SimLife AGA Review Table of Contents %%%%%%%%%%%%%%%%%%%%%%%%%%%%%%%%%%%%%%%%%%%%%%%%%%%%%%%%%%%%%%%%%%%%%%%%%% %% Simlife AGA Review by Brian Salisbury %% %% %% %%%%%%%%%%%%%%%%%%%%%%%%%%%%%%%%%%%%%%%%%%%%%%%%%%%%%%%%%%%%%%%%%%%%%%%%%% PRODUCT NAME SimLife AGA BRIEF DESCRIPTION This is another in the continuing line of 'software toys' from Maxis ported to the Amiga by Mindscape. AUTHOR/COMPANY INFORMATION Name: Maxis Address: 2 Theatre Square Suite 230 Orinda, CA 94563-3346 Telephone: 510-245-9700 Fax: 510-253-3736 Name: Mindscape International LTD. Address: Priority House,Charles AVE,Maltings Park, Burgess,West Sussex RH15 9PQ Telephone: 0444-246333 Fax: 0444-248996 LIST PRICE I've seen between 35 and 40 dollars SPECIAL HARDWARE AND SOFTWARE REQUIREMENTS HARDWARE You need an AGA computer to run this program. Amiga 1200 or Amiga 4000 SOFTWARE None listed COPY PROTECTION None (yea! Maxis!) MACHINE USED FOR TESTING Amiga 1200/14 60 mb hard drive 2 mb chip 1084s monitor INSTALLATION It was quite painless, all I did was boot from the first disk (there are 4 total) and follow the instructions. You also have a choice of installing a high-res or low-res version. It's recommended to install the high-res version if you have a multi-sync monitor. And low-res if you don't I don't. I tried both on my 1084s, I liked the high-res better and the flicker wasn't that bad. It was also reccomended that you have more than 2 megs of Ram , but I got around that(see bugs) You can install the game to hard or floppy drives. REVIEW After installing I had to boot with no start-up to conserve memory. The game does run a little slow on my 14mhz machine, but not as to get in the way of game play. If you decide to install the low-res version , you'll notice an increased speed. Now, the actual game, there are a couple of ways to look at the game, first you can play 6 pre-made 'missions', or go into the 'experimental' mode and play around in you world. (oops, I sound like that guy who paints on PBS!) So, now after choosing the game type, you're presented with a window with various buttons and sliders used create the world, they include number of mountains, rivers,food sources and average world temperature. Now the world takes shape(The world is represented in a 2 dimentional window) The game uses 'layers' to represent levels of information on the World map such as soil,mountains,water, and so on, and they can be turned off at your command. The planet is now complete, time to breathe life on to it! The game comes with a pre-made zoo with animals and plantsXvA _[ Or, you can create your own plants and animals. There's a lot of detail t9o plants and even more to animals, from what they eat and how they move and 9. As you play there are charts and graphs that can be used to keep track of your life forms and find out who's dying and why, population, animal diversity and more. I could go on and on but that gives you the basics. DOCUMENTATION The manual is in the typical Maxis style, that is, well writen and witty, with a helpfull tutorial(there's one built into the game as well) It took me awhile to go through it all, but who said creating life is easy LIKES AND DISLIKES I like the fact that you have ,36%:~QP=4toal contral over your world, everything about the lian be changed to suit your needs I also liked the general layout of the game, placement and style of the user interface. On the other hand, you might at some point think "what's the point?" Luckily Maxis put in some goals to try and meet. COMPARISON TO SIMILAR PRODUCTS This is the first AGA game I've played , so I can't compare it to anything, except maybe SimFarm for the PC. Both games had a similar graphical look (buttons and icons) BUGS The only problam I ran into was that I couldn't run it from Workbench(only 2 megs) I had to boot with no start-up, and then execute a script to assign ENV to ram. I tried playing it without doing this, and I didn't notice any difference in the game. VENDER SUPPORT I've had no reason to contact Maxis(or Mindscape) with any problems CONCLUSIONS All in all, Maxis did a great job with this game, and Mindscape did a terrific job in porting it the the Amiga! A welcome addition to your AGA game library. Lets hope for SimCity 2000 AGA!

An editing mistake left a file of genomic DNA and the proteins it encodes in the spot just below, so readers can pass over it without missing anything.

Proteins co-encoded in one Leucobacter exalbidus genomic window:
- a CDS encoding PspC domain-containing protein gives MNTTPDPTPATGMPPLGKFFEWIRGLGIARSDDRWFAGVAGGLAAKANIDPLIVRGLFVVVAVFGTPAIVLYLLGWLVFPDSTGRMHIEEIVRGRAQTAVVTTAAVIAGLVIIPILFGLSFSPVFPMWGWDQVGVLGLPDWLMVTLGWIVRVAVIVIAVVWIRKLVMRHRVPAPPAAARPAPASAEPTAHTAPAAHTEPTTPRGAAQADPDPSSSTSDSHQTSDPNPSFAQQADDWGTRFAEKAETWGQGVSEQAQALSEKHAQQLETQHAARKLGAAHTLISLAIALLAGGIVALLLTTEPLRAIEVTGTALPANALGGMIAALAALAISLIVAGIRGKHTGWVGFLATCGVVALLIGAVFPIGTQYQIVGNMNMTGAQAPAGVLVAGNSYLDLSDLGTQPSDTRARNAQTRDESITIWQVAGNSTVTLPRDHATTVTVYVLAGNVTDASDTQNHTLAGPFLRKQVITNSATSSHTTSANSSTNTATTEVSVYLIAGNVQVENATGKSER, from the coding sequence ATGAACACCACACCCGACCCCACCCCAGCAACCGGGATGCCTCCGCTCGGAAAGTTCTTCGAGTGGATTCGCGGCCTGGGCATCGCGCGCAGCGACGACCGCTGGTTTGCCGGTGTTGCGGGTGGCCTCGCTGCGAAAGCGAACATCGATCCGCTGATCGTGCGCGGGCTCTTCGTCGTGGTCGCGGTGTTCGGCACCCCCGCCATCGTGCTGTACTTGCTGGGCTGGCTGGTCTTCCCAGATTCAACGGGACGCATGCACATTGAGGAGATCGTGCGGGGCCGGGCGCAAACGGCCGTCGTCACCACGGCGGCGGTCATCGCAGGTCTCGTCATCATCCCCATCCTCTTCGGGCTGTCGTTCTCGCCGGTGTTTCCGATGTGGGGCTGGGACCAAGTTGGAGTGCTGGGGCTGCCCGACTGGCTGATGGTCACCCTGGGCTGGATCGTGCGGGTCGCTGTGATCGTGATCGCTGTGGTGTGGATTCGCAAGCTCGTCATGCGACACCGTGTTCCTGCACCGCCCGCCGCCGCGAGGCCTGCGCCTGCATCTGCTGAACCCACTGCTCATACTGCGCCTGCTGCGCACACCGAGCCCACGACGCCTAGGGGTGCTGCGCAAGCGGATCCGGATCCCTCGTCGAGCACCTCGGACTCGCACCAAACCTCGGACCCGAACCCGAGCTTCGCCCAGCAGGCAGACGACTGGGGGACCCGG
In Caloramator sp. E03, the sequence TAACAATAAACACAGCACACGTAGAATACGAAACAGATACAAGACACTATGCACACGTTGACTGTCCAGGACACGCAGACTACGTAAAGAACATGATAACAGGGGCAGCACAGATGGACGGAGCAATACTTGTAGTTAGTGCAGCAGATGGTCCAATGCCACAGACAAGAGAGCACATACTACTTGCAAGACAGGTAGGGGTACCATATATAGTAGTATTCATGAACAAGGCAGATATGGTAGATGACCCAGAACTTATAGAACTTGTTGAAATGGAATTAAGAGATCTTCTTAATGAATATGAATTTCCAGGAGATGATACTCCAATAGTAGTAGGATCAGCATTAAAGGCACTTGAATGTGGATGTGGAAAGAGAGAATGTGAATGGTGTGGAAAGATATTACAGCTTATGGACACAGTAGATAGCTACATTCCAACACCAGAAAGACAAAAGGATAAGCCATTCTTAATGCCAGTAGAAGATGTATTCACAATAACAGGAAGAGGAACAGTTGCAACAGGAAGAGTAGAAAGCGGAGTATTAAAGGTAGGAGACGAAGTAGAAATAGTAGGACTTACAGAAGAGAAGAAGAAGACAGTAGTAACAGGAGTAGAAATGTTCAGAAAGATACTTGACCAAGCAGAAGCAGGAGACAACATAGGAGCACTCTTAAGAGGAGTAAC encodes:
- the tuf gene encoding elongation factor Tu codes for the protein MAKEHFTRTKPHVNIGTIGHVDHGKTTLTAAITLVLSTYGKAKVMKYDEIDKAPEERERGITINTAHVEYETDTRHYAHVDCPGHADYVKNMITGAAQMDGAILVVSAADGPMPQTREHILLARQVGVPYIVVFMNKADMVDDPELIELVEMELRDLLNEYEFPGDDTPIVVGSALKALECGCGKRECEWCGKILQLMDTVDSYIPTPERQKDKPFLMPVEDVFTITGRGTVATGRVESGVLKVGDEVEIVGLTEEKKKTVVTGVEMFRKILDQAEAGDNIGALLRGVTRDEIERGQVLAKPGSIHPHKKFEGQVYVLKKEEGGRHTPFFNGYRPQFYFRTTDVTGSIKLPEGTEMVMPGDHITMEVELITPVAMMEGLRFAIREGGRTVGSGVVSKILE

Emulation Rambler Table of Contents %%%%%%%%%%%%%%%%%%%%%%%%%%%%%%%%%%%%%%%%%%%%%%%%%%%%%%%%%%%%%%%%%%%%%%%%%%% %% Emulation Rambler By Jason Compton %% %% ( %% %%%%%%%%%%%%%%%%%%%%%%%%%%%%%%%%%%%%%%%%%%%%%%%%%%%%%%%%%%%%%%%%%%%%%%%%%%% AAAARGH! Sorry, everyone, for not coming up with more to show for myself in the last couple of weeks. Lousy weather has sent my Usenet site up and down, and apparently this review kept getting lost in the "down" phases. I hope I don't appear to be a jerk for seemingly dropping this review (especially to Utilities Unlimited: they DID give me this board, after all), but I assure you, I've been hard at work, so buckle in... Serial Murders and Terminal Diseases ------------------------------------ Utilties Unlimited provided me with an Emplant Deluxe, meaning that it contains both the SCSI interface and two "high-speed" serial ports, the same shape as the ones on your average Mac (8-pin, I believe, circular. RS-422 is the technical term). At any rate, one of the first things I did with the board was run a diagnostic, which informed me that everything was fine. Good. The next day, when I hooked the Emplant serial port up to a SupraFaxModem 14.4 and tried to access it through the Amiga side (yep, you can access them from the Amiga side. You cannot, as of this point, access the Amiga serial port from the Emplant side, but we'll deal with that later.) I assigned the Port to empser.device in Terminus and tried to type. The system locked up. Ok, fine, I'll try the other serial port. Still locked up. Ok, maybe I have the port numbers switched. In short, I tried all 4 combinations (port A/B and port number 0/1). No response, just lockups. Fine, I'll try to access it from the Mac side. I booted up the Mac emulation setup screen and went to configure the ports. I'd screwed around with this option before and noticed that it had a bunch of options, including "AppleTalk" and "AppleTalk"s from x2 to x4 (in speed, which you can take advantage of when talking to another Emplant, so the manuals say.) The options weren't there anymore. So I ran a diagnostic. The board told me that it was an Option-B Emplant (SCSI only) which worked fine. I was upset. I ripped the board out and installed it in a new slot. Same response. I put it back in the slot it was in. Same response. The following morning, however, it told me it was an Emplant Deluxe which worked fine. It still didn't. Then a day or two later, it started telling me it was either an Option-B which worked fine (about 70% of the time I got this message) or a Deluxe with malfunctioning serial ports. Ok, so I took out the serial control chip and reseated it. No luck. I sent a fax out to their office and got a note back from Joe Fenton asking me if a particular chip was in the board. It's there, I need to fax him back and let him know. When I get a response back, I'll keep you posted. There's another problem I've noticed, but have not had time to completely research: The system seems to lock up when I try to connect modem on the Amiga side and run the Mac emulation at the same time. It may be a device driver problem, or perhaps the term program I am using. I'll tell you more when I know more. Word is the Word -------------- There has been a lot of talk about MS Word crashing Emplant at various stages, namely on quitting and on shutting down the Mac. I am happy to report that MS Word and Emplant Mac 3.7 seem to be coexisting quite nicely. What can I say? MS Word still looks like MS Word, it just happens to be on a monitor labled "Commodore 1950". I still use the Amiga side to type up the articles you read in this column. Feeling the Need for Speed -------------------------- Of course, everyone wants to know how an Amiga Emplant system stacks up next to a real Mac, right? Well, my personal tests are still to come, but Mauricio Piacentini has compiled a set of comparisons between an Amiga 4000/040, a Mac LCIII, a Mac Quadra 800 TVa, and a Mac Quadra 950. The Speedometer tests are VERY long and 4 of them would put the biggest caffeine freak to sleep. I'll throw in the better ones... Systems Tested: Emplant on an AMIGA 4000/40, 18 MB RAM 340MB IDE Maxtor HD (AmigaDOS Device) , GVP Spectrum EGS 24/28 Graphics Board: Speedometer calls it a Quadra 900. (Mac Classic is 1.0) CPU: 14.065 Graphics: 4.578 Disk: 2.867 Name of Hard Disk tested: MACDiskao Math: 72.756 Towers: 17.828 QuickSort: 14.714 Bubble Sort: 17.234 FPU Tests (Uses Mac II as 1.0): FPU Fast Fourier: 9.470 FPU KWhetstones: 3749.999 5.250 FPU F.P. Matrix Mult.: 7.288 FPU Test Average: 7.336 (Screen test also uses Mac II as 1.0) 256 Colors: 2.141 System Tested: Mac LCIII (Using Mac Classic as 1.0) CPU: 6.837 Graphics: 8.224 Disk: 2.457 Name of Hard Disk tested: Tildas Math: 10.319 Towers: 5.777 QuickSort: 6.866 Bubble Sort: 8.265 (No FPU, no FPU tests run) (Screen test: Mac II is 1.0) 256 Colors: 2.334 System Tested: Quadra 800 TVa (Mac Classic is 1.0) CPU: 21.358 Graphics: 25.954 Disk: 4.556 Name of Hard Disk tested: Super Promo Math: 136.210 Towers: 26.000 QuickSort: 23.409 Bubble Sort: 25.312 FPU Tests (Uses Mac II as 1.0): FPU Fast Fourier: 14.636 FPU KWhetstones: 5454.545 7.636 FPU F.P. Matrix Mult.: 14.827 FPU Test Average: 12.366 (Screen test: Mac II is 1.0): 256 Colors: 6.254 System Tested: Quadra 950 (Mac Classic is 1.0) CPU: 17.653 Graphics: 12.374 Disk: 3.448 Math: 132.122 Towers: 21.517 QuickSort: 19.807 Bubble Sort: 20.769 FPU Tests (Uses Mac II as 1.0): FPU Fast Fourier: 11.500 FPU KWhetstones: 4285.714 6.000 FPU F.P. Matrix Mult.: 13.030 FPU Test Average: 10.176 (Screen Test: Uses Mac II as 1.0) 256 Colors: 3.655 Wow. That was quite a bit to swallow, wasn't it? I'll let you sort through that and gather what conclusions from there ye may choose, but I will point to a few important notes: In CPU testing, the Emplant scored just over 14: twice the ranking of the LCIII, 66% of the Quadra 800 TVa, and just a few points short of the Quadra 950. The math and FPU tests did fall below the 950 and 800 TVa's scores, but I do not think that the tests were run on a completely recent Emplant version in which FPU routines have been sped up. The screen tests (and people have long complained of the Emplant screen refresh) places it at twice that of a Mac II, just .2 from the LCIII's score. Finally, I'd just like to remind everyone that Emplant scored what it did while using (according to what Jim Drew has told everyone about Emplant running at 0 priority) about 52% of theCPU's time: after all, the Amiga IS still running while all of this is going on. Commodities futures fading fast... --------------------------------------- Emplant and commodities just do not get along well. It's not something I can nail down to one program, but if I don't quit them all, I tend to run into problems with the system. I know that KCommodity is a notoriously bad hack to run with Emplant, and it seems that YAK has also fallen into that category: I believe it is responsible for making Emplant think I'd jammed down the option key. It's really not a bad idea to get rid of the commodities anyway, conflicts or no, simply from the standpoint of memory. No complaints, I can go without ToolsX and YAK if I'm working on the Mac side. k00l gAmEz, d00d! -------------------------- Yeah, I know it's a Mac and all, but there ARE a few games worth playing. One is Arashi (Tempest), but that doesn't work on 16 colors. Another is Pararena, which runs great, but I'll talk about it in the next section. Another is Glypha (Joust), looks pretty nice, actually. A couple cheap older games like Missile and StuntCopter work as well as they're designed to. Rescue (Star Trek) is more than decent. All of these will require some tweaking with the screen-refresh rates, but in general work well...unless you enable sound. Sound? AAAAAAAAAARRRRRGGGGGGGHHHHHHH! ------------------------- I remember when comp.sys.amiga.emulations was echoing with droves of Emplant owners DEMANDING Mac stereo sound support. They got it. I got it too. It works-unquestionably, it emulates Mac sound pretty well, even fully supporting stereo for the few programs that ask. But: It's really, really slow. Pararena freezes the system for a good half second while making sounds. Glypha is slowed down to unplayability because the flapping noise happens so often. StuntCopter looks crippled. On the brighter side, SoundTrecker, the Mac MOD player, DOES indeed work, even supporting stereo. It does not work at higher than 44 khz, however (choppy), and the Mac side is rendered completely useless while the MOD is playing: simply dragging a window interferes with the program. On the Amiga side, you get more latitude, but the mouse jumps somewhat. The bright side of all this? You've got Paula just waiting to run for you on the other side, and Multi- Player works MUCH better in conjunction with the Mac emulation than SoundTrecker does. Shutdown guru... ------------------------ Some people have reported persistent shutdown gurus. I have had two in the fifty-plus times I've shut down the emulation, and I'm not easy on the software when it's running. One of them may have been a result of being in the "TURN POWER OFF" option menu on the Amiga side. In all, though, gurus have not been a problem. YAK... ------ Yak is a very nice program for the Amiga, but it's not making the Mac very happy. Among the problems I believe I can attribute to it, I've had keyboard errors (like it thinking that I'm holding down the option key incessantly), disk copying errors, and sloooow copying when it's not erroring, including a 30 to 60 second wait to even bring up the "Copying" box... I think I've provided enough things to think about for this week about Emplant. I'm still very happy with the performance of it. No, it is NOT the perfect program and nothing is. How does it compare to A-Max IV? I'd like to tell you, but Readysoft is 5 days past the day they said they'd return my fax, AFTER I let them know they didn't respond the first time. We'll see. For now, Emplant is certainly adequately suited to the main purpose for which Macs are glorified: productivity. I plan to put PageMaker through some paces soon, maybe I'll run PageStream on the Amiga side at the same time just for the irony of it all. Until then, keep the emulators warm.